The adjustment to the middle of the bag which is in position for processing is achieved by changing the effective lengths of the lever arms of levers 19. The starting position for all stroke length settings is the same, since both levers 19 in the starting position, illustrated in FIG. 1, always occupy a co-linear position. For this reason, the distance e between the conveyor belt 11 and the tool jaw 16 located under it is constant and independent of what stroke has been set. The position of the upper tool jaw 15 must be adjusted by resetting of the threaded rod 13 according to the height of the product which is being processed. During the sealing or welding process, the closed sealing means 15, 16 travel with the bag, which is moving on the conveyor belt 11 in the direction of the arrow A, and open at the end of the intended displacement motion. Thereafter, the carriage 6, and with it the sealing means, are moved back into the starting position by, for example, a spring.

As shown in broken lines in FIG. 1, this movement path in the direction of arrow A can be variably large and depends upon the package length.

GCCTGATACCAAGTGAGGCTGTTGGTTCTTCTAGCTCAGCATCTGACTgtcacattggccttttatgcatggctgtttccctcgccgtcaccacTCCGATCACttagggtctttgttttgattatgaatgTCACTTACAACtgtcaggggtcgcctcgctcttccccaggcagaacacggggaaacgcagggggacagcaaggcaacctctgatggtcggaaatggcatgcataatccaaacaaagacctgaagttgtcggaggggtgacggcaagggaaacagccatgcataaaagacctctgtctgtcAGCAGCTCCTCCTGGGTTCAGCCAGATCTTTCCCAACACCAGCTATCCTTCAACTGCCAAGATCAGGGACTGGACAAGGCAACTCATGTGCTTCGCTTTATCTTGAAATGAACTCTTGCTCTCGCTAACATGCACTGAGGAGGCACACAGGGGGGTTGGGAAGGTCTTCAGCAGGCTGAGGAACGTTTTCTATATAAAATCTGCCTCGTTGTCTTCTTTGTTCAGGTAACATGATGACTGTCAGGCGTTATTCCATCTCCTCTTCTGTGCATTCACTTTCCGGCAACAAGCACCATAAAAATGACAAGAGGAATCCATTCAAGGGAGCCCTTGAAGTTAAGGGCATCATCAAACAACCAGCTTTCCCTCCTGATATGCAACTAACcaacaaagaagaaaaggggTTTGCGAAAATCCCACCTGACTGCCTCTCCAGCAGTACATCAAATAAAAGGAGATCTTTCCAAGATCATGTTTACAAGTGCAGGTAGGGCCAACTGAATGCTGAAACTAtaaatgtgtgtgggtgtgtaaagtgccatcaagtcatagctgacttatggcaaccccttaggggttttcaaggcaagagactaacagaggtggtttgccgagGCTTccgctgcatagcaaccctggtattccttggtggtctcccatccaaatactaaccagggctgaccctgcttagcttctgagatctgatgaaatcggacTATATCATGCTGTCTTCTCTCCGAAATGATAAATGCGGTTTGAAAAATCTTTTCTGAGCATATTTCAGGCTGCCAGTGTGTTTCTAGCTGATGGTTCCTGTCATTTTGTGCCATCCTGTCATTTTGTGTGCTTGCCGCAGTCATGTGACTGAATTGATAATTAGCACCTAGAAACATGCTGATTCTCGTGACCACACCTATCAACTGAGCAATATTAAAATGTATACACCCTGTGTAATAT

Instead of a handwheel 38 and adjustment nuts 44 on a threaded rod 13, a motorized or even automatic setting mechanism may be provided, and may, for example, be digitized and easily adjusted to desired bag sizes.

With vertical tube bag machines, this sealing mechanism can also be used, with a rotation of 90. The conveyor belt 11 is dispensed with in this case and the packages fall directly down by gravity, once they are separated from each other.

Various changes and modifications may be made within the scope of the inventive concept.

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Referenced by
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U.S. Classification53/548, 493/205, 156/553, 53/550, 156/583.1, 53/374.6, 493/206, 493/193
International ClassificationB29C65/02, B65B51/30, B29C65/00
Cooperative ClassificationB29C66/4312, Y10T156/1737, B29C66/849, B29C66/841, B29C65/02, B65B51/30, B29C66/83543
European ClassificationB29C65/02, B29C66/841, B29C66/90, B29C66/83543, B65B51/30
Legal Events
May 29, 1984ASAssignment
Effective date: 19840522
Effective date: 19840522
Apr 24, 1989FPAYFee payment
Year of fee payment: 4
May 17, 1993FPAYFee payment
Year of fee payment: 8
Jun 24, 1997REMIMaintenance fee reminder mailed
Nov 16, 1997LAPSLapse for failure to pay maintenance fees
Jan 27, 1998FPExpired due to failure to pay maintenance fee
Effective date: 19971119